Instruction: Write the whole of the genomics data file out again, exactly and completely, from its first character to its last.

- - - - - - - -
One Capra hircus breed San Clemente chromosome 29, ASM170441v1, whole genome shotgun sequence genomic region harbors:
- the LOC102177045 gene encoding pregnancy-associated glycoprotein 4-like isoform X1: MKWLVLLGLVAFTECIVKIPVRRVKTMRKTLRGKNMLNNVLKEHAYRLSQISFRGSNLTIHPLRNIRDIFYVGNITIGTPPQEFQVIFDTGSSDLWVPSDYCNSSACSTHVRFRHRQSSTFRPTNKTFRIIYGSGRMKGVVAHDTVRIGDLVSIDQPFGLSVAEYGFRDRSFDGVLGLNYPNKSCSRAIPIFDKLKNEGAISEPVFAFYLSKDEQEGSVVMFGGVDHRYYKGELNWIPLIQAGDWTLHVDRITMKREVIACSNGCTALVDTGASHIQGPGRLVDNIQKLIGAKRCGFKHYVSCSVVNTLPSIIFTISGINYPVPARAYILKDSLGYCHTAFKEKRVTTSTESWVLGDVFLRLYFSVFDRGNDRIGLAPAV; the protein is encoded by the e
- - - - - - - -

One Capra hircus breed San Clemente chromosome 29, ASM170441v1, whole genome shotgun sequence genomic region harbors:
- the LOC102177045 gene encoding pregnancy-associated glycoprotein 4-like isoform X1: MKWLVLLGLVAFTECIVKIPVRRVKTMRKTLRGKNMLNNVLKEHAYRLSQISFRGSNLTIHPLRNIRDIFYVGNITIGTPPQEFQVIFDTGSSDLWVPSDYCNSSACSTHVRFRHRQSSTFRPTNKTFRIIYGSGRMKGVVAHDTVRIGDLVSIDQPFGLSVAEYGFRDRSFDGVLGLNYPNKSCSRAIPIFDKLKNEGAISEPVFAFYLSKDEQEGSVVMFGGVDHRYYKGELNWIPLIQAGDWTLHVDRITMKREVIACSNGCTALVDTGASHIQGPGRLVDNIQKLIGAKRCGFKHYVSCSVVNTLPSIIFTISGINYPVPARAYILKDSLGYCHTAFKEKRVTTSTESWVLGDVFLRLYFSVFDRGNDRIGLAPAV; the protein is encoded by the e